Can’t Stop Fighting? Learn Healthy Arguing

Does the exchange below bring back frustrating or damaging memories of past relationships?

“You’re so unbelievably lazy, would it kill you to put any effort into planning a date once in a while?”

“You know what? Maybe if you didn’t nag me all the time, I’d actually WANT to spend more time with you!”

“Okay so you don’t want to be with me? Break up with me then!”

Does it bring back memories of clashes with exes that left you swearing up and down to yourself that you’d never be in another relationship where you fought this much again? When we think of fighting, we automatically think of negativity.

We are reminded of the echoing sound of slammed doors or the bitter taste of insults hurling off our tongue or the swollen feeling of tear-drenched cheeks. But in reality, fighting isn’t always a bad thing.

Let’s look at the same exchange a little deeper:

“You’re so unbelievably lazy, would it kill you to put any effort into planning a date once in a while?”

(It makes me feel unappreciated when I’m always the one making the plans and arranging dates)

“You know what? Maybe if you didn’t nag me all the time, I’d actually WANT to spend more time with you!”

(It sometimes feels like nothing I do is good enough for you, and it’s making me feel inadequate and resentful)

“Okay so you don’t want to be with me? Break up with me then!”

(It hurts me when I feel like you don’t want to spend time together and makes me want to shut down)

When you think about it, people fight because they care. It sounds contradictory, but when you’re fighting with your partner, you’re fighting because you feel there is something worth salvaging in the relationship. Something there worth fighting for. It’s when the love for the other person begins to dim that the fighting begins to dim as well. So don’t be afraid of fighting with your partner. It’s just a different type of communication and it’s normal to not agree on everything. It isn’t a matter of if you fight, or how much you fight, but how you fight. That said, it is easy for fighting to turn toxic and, in turn, unproductive.

Tips To Healthy Fighting

Below are some tips on how to make sure your conflict with your partner can be an opportunity to pull you closer together, not push you apart.

1. Don’t avoid or downplay the issue.

The longer feelings such as hurt or anger sit with you, the more resentment will build up. Even if you avoid bringing up the core issue with your partner, or try to convince yourself it isn’t as big of a deal as you’re making it, your feelings are your feelings. They’re not just going to disappear. That feeling of resentment is just going to manifest in other ways, whether it’s snapping at your partner for not washing the dishes or picking a fight about whose apartment you chose to stay at that night. You won’t be able to completely avoid a conversation about the issue, you’ll just be putting it off and inevitably end up creating more conflict in the process.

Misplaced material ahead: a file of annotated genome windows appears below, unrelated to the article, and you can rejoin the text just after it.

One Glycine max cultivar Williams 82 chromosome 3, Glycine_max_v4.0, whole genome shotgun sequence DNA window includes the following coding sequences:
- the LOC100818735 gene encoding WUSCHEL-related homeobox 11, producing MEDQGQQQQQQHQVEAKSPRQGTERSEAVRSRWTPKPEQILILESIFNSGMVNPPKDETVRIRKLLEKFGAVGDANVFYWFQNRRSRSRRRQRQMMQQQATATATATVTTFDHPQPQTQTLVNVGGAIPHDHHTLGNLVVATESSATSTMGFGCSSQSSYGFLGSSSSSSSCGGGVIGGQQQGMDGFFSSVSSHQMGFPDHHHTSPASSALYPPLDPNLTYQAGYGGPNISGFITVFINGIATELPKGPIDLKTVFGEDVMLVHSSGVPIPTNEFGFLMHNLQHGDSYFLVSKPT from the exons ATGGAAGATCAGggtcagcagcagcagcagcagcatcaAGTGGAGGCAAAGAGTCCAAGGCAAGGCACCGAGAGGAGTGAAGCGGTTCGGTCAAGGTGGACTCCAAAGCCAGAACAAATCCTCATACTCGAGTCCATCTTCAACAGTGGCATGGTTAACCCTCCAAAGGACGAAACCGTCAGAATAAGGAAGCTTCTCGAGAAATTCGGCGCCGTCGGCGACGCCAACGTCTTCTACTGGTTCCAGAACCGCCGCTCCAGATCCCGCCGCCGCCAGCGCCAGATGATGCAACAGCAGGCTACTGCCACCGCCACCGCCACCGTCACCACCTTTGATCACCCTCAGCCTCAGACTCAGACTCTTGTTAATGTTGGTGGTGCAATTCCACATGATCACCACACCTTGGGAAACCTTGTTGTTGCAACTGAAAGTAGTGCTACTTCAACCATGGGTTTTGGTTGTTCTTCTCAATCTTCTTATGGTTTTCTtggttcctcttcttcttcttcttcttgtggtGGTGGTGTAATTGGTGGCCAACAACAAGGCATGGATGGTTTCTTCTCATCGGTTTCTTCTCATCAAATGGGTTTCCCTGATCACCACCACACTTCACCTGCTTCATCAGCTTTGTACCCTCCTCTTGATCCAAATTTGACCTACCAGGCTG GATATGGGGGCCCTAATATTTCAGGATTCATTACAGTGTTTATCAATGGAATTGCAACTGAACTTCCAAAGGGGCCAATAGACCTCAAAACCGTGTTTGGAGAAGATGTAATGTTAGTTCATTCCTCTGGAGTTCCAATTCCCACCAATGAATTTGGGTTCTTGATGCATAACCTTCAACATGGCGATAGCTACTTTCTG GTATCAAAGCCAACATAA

2. Be curious about your partner’s perspective.

Remind yourself that this is someone you love and trust. Someone whose opinion you value on most things in life. It is so easy to fall into the “I’m right, you’re wrong” mentality when we’re fighting, but remember that these feelings, while they may differ from yours, are valid and real to your partner, simply because they are experiencing them. So be curious about where these feelings stem from, what actions or words sparked them? How long have those feelings been stewing?

3. Take accountability for your contribution to the fight.

Own up to where you went wrong, to what poor word choice you used or what selfish decision you may have made. Taking accountability doesn’t mean anything you might still be upset about becomes invalid, but without accountability there can be no change.

4. Don’t bring up the past.

Don’t keep score. Bringing up things from the past is not only unproductive, but it is a defense mechanism that invalidates the present issue and what your partner’s feelings. So don’t mention that time they didn’t show up to your parent’s New Year’s party, just as you wouldn’t want them to mention that time that you spoiled the end of Game of Thrones for them while you were fighting.

5. Listen to your partner.

Imagine how you would want your partner to listen to you. Now be that person for them. Don’t interrupt, don’t get defensive, look them in the eye and validate what they are saying.

6. Express your feelings, don’t attack.

Start your sentences with “I feel…”. When we begin our sentences with an accusation or insult, i.e: “You always…” or “You never…”, it can easily come off as an attack. An attack is always going to be met with a defense, and you won’t be able to move forward.

7. Set boundaries, and respect them.

Setting boundaries for a fight can look like: “It is not okay when you curse at me” or “If you raise your voice at me, I will leave the room”. Stick to your own boundaries and make sure you are listening to the ones your partner sets as well.

8. Take a break.

Take time to cool down if needed. If you notice things get heated, you’re going around in circles, or that it generally feels unproductive, suggest you take 15 minutes, an hour, or the whole evening off. Then revisit the conversation when you both have had a chance to clear your head.